(A side note–these first few entries might seem like nice, neat little packages of ideas more than real struggles–that’s because there are a few issues I’ve been grappling with for about 6 months that I want to write about. After I’m done with those, I have no idea what will come to mind, so there might be some more unanswered questions.)
I’ll never forget a conversation I had with a dear friend one day. She’ll remain nameless unless she’d like to comment and admit speaking this awesome truth to me. (If she even remembers!) I was telling her how every time Christopher throws a tantrum, it makes me so upset, because I feel like a failure as a mom. Honestly, I was expecting some reassuring words. Instead, she said that I am a failure as a mom. Ouch. (I promise she’s a lot nicer than she sounds at the moment.)
She went on to remind me of the truth of the Gospel, and what I took from the conversation is this: I am a failure as a mom, because I am a sinner. I fail my kids and my husband every day. But Christ lived the life that I couldn’t live, and because His perfect record has been given to me, I don’t have to run from the fact that I am a failure, try to cover it up, ignore it, etc. This may sound strange, but it was such a freeing conversation for me. Because for most of my life, I have been going to great lengths to avoid being a failure, and even greater lengths to keep anyone else from seeing any failures that may occur. Instead, I should be admitting my failures to myself and others, letting those failures point to my need for Christ and increase my reliance upon His grace.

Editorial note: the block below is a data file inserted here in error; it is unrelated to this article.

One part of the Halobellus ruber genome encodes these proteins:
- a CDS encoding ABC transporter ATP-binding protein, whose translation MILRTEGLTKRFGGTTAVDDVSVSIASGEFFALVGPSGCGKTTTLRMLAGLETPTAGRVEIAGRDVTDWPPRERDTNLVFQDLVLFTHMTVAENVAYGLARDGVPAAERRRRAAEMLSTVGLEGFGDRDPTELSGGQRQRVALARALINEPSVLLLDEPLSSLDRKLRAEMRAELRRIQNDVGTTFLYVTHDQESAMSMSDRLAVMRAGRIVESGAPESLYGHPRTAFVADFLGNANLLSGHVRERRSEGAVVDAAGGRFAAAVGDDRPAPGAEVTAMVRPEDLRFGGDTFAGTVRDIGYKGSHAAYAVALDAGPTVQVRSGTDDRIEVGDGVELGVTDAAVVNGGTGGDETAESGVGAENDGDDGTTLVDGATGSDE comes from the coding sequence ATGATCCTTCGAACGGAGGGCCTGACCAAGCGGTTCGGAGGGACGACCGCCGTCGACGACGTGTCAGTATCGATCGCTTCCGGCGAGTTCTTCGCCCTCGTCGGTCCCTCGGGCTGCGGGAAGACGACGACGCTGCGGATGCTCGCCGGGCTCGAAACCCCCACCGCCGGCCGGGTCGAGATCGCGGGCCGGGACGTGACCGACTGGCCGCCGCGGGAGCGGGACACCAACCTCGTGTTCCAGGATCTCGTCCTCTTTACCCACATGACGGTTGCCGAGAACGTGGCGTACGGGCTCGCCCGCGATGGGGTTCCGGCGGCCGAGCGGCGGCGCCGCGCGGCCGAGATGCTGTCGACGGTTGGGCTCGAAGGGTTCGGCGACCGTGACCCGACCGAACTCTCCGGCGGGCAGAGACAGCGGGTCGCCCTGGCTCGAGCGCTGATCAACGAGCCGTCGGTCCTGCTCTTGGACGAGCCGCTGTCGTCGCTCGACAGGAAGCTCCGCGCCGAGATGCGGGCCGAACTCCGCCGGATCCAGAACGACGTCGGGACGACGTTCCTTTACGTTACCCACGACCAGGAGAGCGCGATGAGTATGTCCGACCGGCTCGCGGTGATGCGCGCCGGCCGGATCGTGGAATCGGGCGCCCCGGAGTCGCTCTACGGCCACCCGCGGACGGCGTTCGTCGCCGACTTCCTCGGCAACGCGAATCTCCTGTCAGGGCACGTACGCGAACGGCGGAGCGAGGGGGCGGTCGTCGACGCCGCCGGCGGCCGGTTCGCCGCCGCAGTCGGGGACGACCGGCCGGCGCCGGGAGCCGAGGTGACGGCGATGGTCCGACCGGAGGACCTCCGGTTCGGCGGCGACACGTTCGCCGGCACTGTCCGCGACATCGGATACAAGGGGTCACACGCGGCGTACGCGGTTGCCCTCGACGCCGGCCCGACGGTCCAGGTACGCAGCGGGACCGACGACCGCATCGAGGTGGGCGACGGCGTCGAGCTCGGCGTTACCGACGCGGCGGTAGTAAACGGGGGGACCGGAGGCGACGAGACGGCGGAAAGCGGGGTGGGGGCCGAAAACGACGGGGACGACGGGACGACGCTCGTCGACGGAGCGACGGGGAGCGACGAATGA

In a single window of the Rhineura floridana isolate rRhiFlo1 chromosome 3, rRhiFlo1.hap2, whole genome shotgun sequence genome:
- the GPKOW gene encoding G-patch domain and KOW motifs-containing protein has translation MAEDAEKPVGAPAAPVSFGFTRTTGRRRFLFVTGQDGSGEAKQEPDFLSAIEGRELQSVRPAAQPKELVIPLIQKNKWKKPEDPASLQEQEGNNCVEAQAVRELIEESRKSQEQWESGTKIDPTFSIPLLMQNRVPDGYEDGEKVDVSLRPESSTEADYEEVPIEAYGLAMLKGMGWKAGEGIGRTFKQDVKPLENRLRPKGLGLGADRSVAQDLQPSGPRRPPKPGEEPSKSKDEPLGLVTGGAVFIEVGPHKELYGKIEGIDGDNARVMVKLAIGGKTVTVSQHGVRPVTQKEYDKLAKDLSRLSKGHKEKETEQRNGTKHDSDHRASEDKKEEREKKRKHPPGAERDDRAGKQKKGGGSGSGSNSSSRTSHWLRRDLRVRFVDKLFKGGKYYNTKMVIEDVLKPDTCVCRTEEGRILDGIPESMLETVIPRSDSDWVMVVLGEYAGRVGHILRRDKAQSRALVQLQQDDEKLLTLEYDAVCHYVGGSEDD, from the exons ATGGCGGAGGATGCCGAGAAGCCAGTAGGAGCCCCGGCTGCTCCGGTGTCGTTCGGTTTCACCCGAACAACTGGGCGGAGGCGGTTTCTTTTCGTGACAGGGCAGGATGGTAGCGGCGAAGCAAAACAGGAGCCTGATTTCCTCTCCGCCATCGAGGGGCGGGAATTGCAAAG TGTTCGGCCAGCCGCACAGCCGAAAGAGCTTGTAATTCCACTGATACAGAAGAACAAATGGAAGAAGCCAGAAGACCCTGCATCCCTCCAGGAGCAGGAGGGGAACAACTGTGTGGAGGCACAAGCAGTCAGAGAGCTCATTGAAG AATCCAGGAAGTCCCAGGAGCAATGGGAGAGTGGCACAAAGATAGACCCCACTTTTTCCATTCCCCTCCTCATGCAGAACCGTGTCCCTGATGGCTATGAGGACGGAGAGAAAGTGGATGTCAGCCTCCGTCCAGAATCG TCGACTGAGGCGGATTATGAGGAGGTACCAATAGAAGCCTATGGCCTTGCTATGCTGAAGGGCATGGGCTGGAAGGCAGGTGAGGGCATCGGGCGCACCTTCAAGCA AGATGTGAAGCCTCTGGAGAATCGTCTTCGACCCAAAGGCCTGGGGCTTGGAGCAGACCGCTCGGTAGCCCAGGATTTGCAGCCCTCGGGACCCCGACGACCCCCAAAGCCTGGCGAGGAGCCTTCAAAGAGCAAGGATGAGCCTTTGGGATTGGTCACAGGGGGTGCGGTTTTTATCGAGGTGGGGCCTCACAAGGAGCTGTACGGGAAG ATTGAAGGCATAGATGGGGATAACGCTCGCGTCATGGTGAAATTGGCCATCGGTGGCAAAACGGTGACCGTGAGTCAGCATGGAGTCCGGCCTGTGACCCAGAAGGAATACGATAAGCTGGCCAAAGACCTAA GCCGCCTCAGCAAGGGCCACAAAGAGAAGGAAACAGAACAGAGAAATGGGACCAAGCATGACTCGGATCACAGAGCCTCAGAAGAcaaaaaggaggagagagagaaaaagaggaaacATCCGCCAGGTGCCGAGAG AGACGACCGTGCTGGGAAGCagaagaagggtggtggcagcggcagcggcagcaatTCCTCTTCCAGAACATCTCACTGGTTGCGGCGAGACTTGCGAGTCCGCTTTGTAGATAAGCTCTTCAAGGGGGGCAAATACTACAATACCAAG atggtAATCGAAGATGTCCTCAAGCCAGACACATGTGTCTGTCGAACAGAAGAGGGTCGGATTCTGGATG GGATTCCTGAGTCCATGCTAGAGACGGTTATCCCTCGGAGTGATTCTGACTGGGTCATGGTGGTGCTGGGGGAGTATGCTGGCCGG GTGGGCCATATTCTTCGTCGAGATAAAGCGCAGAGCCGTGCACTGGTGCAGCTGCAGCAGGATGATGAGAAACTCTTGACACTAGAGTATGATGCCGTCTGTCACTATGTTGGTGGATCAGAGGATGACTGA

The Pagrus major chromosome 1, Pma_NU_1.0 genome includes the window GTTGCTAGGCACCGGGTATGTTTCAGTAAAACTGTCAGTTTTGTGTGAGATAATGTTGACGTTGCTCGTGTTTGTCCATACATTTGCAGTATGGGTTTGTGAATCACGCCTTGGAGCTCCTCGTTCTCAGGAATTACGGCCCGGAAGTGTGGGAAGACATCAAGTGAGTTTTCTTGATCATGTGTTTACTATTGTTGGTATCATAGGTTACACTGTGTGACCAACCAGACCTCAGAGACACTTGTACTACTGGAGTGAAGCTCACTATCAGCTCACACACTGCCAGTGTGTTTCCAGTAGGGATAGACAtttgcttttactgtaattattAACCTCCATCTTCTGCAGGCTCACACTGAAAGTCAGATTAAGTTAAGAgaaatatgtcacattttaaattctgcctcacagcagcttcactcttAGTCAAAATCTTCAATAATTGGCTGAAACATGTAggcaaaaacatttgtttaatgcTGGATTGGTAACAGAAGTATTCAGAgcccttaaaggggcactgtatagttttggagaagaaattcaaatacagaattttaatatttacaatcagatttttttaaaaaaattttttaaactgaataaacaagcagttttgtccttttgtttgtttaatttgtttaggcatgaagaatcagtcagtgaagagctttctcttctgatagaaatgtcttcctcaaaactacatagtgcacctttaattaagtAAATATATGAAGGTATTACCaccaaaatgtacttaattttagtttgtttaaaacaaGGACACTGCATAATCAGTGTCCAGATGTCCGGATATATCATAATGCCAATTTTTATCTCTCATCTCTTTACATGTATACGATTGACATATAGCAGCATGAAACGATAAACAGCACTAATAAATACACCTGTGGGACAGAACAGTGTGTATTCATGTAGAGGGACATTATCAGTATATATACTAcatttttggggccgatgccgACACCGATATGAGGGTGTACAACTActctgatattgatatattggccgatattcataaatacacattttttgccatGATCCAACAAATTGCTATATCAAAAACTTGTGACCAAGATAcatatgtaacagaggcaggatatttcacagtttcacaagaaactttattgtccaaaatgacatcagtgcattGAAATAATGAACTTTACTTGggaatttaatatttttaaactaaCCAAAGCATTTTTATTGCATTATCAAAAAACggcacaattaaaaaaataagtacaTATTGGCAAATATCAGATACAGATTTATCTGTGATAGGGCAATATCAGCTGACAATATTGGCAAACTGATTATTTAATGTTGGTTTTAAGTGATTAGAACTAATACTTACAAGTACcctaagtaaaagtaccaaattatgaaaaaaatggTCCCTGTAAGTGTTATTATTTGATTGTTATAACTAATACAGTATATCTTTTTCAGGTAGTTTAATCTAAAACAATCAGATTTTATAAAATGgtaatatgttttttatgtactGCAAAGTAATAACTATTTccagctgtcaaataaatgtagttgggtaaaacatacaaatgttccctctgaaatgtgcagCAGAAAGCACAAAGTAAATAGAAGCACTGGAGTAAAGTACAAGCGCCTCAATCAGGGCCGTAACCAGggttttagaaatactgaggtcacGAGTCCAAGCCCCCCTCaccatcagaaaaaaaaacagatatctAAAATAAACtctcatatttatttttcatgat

How does this play out in my every day life? Well, most of the time, it doesn’t. I still have the natural tendency to shy away from failure whenever possible. There are rare occasions, which I wish were more frequent, when I can use my failures to point myself and my sons to my need for Christ. For example, one day Christopher was losing it for absolutely no reason, and it really set me off. I yelled at him to go to his room, so both of us could calm down. A few minutes later, I went up to talk to him and found him sitting in his room, crying. When I opened the door, he looked up and said, “Mommy, do you forgive me?” I tell you, I felt like the most worthless piece-of-crap mom in the world. I held Christopher in my lap and repeated the words I have told him several times already: “Christopher, I forgive you, and I need you to forgive me. I was wrong to yell at you, and I’m sorry. I can’t be a good Mommy to you all by myself. I need Jesus to help me be a good Mommy. I wasn’t letting Jesus help me just now, and I’m sorry.” I can only pray that God will use my failures for the good of my kids, to point them to their own need for Christ for their salvation and their growing in Christ-likeness.
2 Corinthians 12:9-10: But he [the Lord] said to me, “My grace is sufficient for you, for my power is made perfect in weakness.” Therefore I will boast all the more gladly of my weaknesses, so that the power of Christ may rest upon me. For the sake of Christ, then, I am content with weaknesses, insults, hardships, persecutions, and calamities. For when I am weak, then I am strong.Share